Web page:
“We’re Building a Future Voting Culture”: How Barbara Arnwine and Others Mobilized Georgia’s Historic Win

Voice hoarse from being on the bullhorn on Election Day, Barbara Arnwine—president and founder of Transformative Justice Coalition—spoke to Ms. early Wednesday morning to discuss the election, what the results mean for the future of U.S. politics, and why when Black women organize and vote, everyone benefits.

“It took every bit of work we had in our bodies, every bit of energy we could give, every voice you could give.”

Keeping Score: Georgia Resists Trump, Argentina Legalizes Abortion

In every issue of Ms., we track research on our progress in the fight for equality, catalogue can’t-miss quotes from feminist voices and keep tabs on the feminist movement’s many milestones. We’re Keeping Score online, too—in in this biweekly round-up.

THIS WEEK: NYC paramedic targeted by New York Post for supplementing income with sex work speaks out; Trump pressures Raffensperger to overturn election results; Bianca Smith is the first Black woman to coach baseball; an inhumane new Ohio bill says women must bury or cremate tissue after an abortion; Argentina legalizes abortion; 300 Nigerian boys kidnapped by Boko Haram; Dr. Susan Moore dies after being disregarded by her doctor; Saudi activist Loujain al-Hathloul is sentenced to six years in prison; and more.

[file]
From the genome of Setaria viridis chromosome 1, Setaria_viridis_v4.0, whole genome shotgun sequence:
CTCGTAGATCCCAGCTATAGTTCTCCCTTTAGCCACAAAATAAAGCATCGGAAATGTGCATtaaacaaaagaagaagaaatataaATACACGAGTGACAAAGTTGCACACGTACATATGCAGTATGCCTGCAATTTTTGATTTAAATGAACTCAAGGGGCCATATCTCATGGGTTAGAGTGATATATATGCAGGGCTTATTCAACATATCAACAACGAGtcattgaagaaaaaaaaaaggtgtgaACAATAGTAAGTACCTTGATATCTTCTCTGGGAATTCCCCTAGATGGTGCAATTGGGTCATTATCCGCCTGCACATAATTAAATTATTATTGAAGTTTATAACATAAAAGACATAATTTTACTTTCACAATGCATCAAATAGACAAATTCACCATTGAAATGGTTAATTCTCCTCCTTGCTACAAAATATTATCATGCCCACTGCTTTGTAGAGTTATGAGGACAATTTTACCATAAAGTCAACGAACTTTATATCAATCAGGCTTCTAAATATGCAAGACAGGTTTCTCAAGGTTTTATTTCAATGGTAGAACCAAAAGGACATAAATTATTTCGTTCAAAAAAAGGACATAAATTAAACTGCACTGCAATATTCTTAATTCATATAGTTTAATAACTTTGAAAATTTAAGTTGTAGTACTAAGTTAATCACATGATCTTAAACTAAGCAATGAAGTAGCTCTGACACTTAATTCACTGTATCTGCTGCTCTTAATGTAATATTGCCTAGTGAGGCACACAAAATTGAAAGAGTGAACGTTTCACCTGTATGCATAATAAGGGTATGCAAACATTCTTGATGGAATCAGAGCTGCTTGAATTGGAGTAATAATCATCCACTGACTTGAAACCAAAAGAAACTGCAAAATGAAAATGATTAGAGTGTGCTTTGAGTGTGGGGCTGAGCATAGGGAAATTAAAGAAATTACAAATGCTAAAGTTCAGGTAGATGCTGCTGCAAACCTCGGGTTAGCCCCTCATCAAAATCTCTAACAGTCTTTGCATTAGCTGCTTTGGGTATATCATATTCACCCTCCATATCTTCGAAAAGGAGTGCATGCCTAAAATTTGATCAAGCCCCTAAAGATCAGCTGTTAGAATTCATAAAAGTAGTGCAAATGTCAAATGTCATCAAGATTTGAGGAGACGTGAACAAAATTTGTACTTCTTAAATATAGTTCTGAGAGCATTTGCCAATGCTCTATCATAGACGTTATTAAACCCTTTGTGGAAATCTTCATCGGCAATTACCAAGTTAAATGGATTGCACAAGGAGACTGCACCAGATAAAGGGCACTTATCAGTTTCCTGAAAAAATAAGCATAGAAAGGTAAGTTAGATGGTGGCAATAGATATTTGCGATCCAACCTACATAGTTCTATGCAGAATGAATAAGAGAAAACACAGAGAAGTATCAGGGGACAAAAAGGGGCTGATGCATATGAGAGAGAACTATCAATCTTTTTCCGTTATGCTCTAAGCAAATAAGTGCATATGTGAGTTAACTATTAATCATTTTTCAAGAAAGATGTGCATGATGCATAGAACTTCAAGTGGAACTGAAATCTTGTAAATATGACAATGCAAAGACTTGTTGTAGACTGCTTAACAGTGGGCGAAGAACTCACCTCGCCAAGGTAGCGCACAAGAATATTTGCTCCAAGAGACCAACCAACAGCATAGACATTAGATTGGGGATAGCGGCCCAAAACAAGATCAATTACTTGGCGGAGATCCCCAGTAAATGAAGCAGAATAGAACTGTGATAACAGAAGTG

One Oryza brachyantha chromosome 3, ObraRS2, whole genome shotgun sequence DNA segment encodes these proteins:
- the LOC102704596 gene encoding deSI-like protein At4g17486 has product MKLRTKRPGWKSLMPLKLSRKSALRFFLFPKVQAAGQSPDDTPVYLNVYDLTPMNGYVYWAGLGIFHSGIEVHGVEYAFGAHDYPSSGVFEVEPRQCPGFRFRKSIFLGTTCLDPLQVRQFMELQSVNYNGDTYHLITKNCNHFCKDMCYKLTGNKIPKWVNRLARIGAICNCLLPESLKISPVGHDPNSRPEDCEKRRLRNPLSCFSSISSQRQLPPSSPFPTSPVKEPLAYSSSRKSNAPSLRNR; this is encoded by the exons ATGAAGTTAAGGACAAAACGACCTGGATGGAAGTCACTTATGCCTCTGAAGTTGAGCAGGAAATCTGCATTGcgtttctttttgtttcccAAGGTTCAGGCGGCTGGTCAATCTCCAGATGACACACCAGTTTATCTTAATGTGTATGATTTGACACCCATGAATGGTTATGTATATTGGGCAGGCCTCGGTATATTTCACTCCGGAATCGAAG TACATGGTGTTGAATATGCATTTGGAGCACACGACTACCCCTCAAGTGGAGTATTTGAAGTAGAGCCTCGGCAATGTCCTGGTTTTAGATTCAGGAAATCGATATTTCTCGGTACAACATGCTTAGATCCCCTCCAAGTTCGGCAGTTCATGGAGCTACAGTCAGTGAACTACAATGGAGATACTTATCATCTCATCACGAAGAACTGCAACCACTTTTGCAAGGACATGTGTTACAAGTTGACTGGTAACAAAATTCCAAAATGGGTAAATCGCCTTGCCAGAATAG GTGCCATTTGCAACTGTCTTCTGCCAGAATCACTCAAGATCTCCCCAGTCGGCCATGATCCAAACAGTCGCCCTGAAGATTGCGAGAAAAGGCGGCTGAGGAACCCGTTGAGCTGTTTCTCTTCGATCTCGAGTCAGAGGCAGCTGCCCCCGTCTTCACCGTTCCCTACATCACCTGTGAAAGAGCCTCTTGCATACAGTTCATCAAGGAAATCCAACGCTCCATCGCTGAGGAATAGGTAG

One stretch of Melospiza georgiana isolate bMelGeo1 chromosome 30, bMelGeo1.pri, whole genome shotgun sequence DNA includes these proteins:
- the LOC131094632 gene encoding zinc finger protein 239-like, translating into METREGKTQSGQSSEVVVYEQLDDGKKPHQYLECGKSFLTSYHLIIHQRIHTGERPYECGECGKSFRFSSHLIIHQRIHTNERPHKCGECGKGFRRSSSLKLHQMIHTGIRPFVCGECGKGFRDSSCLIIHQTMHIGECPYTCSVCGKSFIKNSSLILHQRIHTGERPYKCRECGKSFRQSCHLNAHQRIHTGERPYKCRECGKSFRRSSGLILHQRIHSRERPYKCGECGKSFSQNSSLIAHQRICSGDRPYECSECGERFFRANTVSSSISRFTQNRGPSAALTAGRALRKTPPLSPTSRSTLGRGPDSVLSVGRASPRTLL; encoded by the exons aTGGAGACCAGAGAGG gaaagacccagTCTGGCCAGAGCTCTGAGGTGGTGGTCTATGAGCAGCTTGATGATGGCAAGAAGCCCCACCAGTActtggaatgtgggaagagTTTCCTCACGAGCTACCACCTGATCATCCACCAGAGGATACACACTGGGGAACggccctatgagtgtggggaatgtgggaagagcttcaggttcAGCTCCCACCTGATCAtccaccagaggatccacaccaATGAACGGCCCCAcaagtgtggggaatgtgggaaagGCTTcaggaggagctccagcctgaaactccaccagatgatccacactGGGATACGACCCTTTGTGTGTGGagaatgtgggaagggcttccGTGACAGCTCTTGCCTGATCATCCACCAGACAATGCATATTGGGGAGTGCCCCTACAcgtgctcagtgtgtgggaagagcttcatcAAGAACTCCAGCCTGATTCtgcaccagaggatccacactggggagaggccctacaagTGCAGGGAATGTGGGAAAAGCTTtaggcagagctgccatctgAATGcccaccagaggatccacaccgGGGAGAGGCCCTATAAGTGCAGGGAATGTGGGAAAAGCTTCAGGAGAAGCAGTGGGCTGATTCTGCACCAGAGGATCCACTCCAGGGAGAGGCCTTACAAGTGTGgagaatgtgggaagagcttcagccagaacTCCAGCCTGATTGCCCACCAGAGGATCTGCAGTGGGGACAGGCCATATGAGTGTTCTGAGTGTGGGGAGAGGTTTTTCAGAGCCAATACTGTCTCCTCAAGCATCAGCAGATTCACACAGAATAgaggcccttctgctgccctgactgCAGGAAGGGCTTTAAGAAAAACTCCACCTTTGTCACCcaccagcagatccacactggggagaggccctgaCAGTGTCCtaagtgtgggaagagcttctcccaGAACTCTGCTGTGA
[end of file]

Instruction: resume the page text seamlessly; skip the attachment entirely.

What Georgia Teaches Us About the Problems With Winner-Take-All Elections

Close elections may be more thrilling—just ask the spectators in ancient arenas, we suppose—but they are not inherently more democratic. In fact, close races in a changing state like Georgia are exactly where voter suppression can be expected to pay the greatest dividends.

Why not just have a system that flexibly adapts to demographic and political changes, and is able to represent all voters?

People Are Finally Paying Attention to AAPI Voters. But For How Long?

Although we are often treated as a monolith, the AAPI community includes people from more than 30 countries and ethnic subpopulations speaking more than 100 languages. Once the elections are all over, lots of campaigns and organizations will pack their bags and leave until the next time they need something. But our communities need long term investment that acknowledges all AAPI voices and then listens to them.